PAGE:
At last month's Oscar's, Guillermo del Toro's Pinocchio scooped Best Animation against a quality field of nominations. Ahead of the results announcement, I caught up with a very excited Polly Robbins, one of the scenic artists on the film, to learn more about her work, and this production in particular.
The Path to Portland
Polly Robbins originally hails from the suburbs of Chicago, and earned her Masters in set design at the University of Texas. However, that wasn't to become home, and in 1991 she set off for the west coast in search of somewhere fun—it was in Portland, Oregon, where she found it.
Polly spent the early part of her career working on theatre sets. Her first job in the animation industry was at Will Vinton Studios. This would later become Laika and the story of the firm, and this transition, is told in the feature-length documentary Claydream.
These were some of the early animation studios that set up shop in Portland. Over time, it has become the beating heart of this industry in the USA, attracting other studios and top talent in the process.
Although her formal training is in set design for theatre and film, Polly has actively sought out instruction in sign painting, attending classes with Alex Kurakake of Smart Alex Signs (@smart_alex_signs) in Los Angeles and Bryan Yonki at Well Done Signs (@welldonesigns) in Portland. And she draws parallels between the trades:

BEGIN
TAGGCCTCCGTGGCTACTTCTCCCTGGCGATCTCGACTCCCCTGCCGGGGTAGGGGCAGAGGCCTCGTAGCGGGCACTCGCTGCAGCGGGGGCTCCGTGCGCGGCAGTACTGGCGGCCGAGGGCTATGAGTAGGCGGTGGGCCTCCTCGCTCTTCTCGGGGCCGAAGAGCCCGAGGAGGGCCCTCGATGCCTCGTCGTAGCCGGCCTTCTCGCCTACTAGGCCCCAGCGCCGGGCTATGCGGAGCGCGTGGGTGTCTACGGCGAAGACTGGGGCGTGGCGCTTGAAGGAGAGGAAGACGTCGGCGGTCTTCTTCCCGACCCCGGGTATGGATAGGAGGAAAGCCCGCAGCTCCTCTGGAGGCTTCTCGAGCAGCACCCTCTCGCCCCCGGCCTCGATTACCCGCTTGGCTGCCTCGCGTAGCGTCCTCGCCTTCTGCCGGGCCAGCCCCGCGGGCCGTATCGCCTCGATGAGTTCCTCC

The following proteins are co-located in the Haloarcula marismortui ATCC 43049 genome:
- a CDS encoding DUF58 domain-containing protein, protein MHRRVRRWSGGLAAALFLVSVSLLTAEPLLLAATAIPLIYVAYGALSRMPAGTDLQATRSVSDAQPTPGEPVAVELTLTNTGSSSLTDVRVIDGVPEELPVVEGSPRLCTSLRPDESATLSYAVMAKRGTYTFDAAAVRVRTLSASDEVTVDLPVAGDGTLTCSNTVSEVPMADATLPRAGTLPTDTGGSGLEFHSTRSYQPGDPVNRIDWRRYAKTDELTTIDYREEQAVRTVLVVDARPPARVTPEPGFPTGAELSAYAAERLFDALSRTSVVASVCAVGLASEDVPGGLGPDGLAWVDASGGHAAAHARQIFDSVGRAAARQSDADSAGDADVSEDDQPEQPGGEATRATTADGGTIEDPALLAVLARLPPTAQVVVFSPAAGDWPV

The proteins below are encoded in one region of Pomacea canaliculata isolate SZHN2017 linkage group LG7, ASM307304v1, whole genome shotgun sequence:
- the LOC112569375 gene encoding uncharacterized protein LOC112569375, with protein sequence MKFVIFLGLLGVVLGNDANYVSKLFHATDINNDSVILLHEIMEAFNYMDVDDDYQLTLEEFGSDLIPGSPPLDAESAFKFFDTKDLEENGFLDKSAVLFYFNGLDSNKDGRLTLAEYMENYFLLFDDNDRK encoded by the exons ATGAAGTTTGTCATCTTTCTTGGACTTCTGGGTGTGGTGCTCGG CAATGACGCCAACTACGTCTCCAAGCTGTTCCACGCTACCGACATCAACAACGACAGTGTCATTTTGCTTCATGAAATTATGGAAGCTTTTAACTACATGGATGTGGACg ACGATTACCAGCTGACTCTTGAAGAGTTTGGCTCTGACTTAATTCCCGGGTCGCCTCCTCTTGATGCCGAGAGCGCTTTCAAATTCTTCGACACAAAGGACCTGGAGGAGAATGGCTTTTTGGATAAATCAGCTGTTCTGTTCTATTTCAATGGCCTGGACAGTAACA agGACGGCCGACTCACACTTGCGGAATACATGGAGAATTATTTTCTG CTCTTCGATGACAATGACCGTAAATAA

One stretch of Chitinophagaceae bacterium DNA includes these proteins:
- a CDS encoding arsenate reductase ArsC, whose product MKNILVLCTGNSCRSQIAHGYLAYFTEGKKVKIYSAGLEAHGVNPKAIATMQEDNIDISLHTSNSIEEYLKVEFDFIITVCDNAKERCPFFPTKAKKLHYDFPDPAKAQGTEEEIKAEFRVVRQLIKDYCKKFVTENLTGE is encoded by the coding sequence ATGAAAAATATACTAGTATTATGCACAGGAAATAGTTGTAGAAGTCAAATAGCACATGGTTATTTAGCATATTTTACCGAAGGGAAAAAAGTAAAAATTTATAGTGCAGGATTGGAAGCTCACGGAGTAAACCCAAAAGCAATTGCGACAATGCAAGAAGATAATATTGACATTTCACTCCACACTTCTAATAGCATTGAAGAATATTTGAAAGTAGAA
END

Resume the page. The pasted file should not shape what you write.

“As a scenic artist, many of the same tools and tricks of the sign painting trade are used. I’ve painted many backdrops, some measuring 30 x 60 ft (9 x 18 m), which require skills in scaling up the layout from a printed image. I’ve also scaled down to the tiny signs shown here for Pinocchio—the smallest are about 1.5 x 2.5 in (4 x 6 cm).
"Tools like pounce wheels, electro-pounce machines, transfer paper, and vinyl masks are as commonplace for scenic artists as for sign painters. The same goes for knowing how to properly prep a surface, scale a drawing, and execute the painted image.”
The Pinocchio Process
Guillermo del Toro's Pinocchio was an international collaboration between three studios: ShadowMachine in Portland, where most of the film was produced; Mackinnon & Saunders in Altrincham, UK, where most of the primary puppets were created; and the International Animation Center in Guadalajara, Mexico, where all of the 'Underworld' scenes were shot. (Guillermo del Toro is passionate about growing the animation industry in Mexico, and has been integrally involved in the centre in Guadalajara.)